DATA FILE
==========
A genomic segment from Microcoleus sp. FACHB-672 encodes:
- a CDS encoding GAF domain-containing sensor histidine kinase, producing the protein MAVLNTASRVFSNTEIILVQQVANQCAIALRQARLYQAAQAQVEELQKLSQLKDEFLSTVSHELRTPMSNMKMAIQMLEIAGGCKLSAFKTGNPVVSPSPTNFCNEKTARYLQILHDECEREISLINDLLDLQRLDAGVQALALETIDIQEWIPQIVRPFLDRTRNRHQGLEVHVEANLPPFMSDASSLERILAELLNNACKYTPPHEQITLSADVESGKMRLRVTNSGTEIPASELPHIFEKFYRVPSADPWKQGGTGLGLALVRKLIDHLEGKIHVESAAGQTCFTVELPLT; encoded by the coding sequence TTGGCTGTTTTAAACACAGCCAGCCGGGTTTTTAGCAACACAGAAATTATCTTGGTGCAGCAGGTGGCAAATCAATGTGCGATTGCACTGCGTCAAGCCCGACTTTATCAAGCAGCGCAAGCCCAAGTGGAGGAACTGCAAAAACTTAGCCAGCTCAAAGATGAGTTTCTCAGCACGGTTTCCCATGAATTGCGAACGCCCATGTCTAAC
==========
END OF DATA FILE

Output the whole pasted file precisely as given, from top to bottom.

A genomic segment from Microcoleus sp. FACHB-672 encodes:
- a CDS encoding GAF domain-containing sensor histidine kinase, producing the protein MAVLNTASRVFSNTEIILVQQVANQCAIALRQARLYQAAQAQVEELQKLSQLKDEFLSTVSHELRTPMSNMKMAIQMLEIAGGCKLSAFKTGNPVVSPSPTNFCNEKTARYLQILHDECEREISLINDLLDLQRLDAGVQALALETIDIQEWIPQIVRPFLDRTRNRHQGLEVHVEANLPPFMSDASSLERILAELLNNACKYTPPHEQITLSADVESGKMRLRVTNSGTEIPASELPHIFEKFYRVPSADPWKQGGTGLGLALVRKLIDHLEGKIHVESAAGQTCFTVELPLT; encoded by the coding sequence TTGGCTGTTTTAAACACAGCCAGCCGGGTTTTTAGCAACACAGAAATTATCTTGGTGCAGCAGGTGGCAAATCAATGTGCGATTGCACTGCGTCAAGCCCGACTTTATCAAGCAGCGCAAGCCCAAGTGGAGGAACTGCAAAAACTTAGCCAGCTCAAAGATGAGTTTCTCAGCACGGTTTCCCATGAATTGCGAACGCCCATGTCTAAC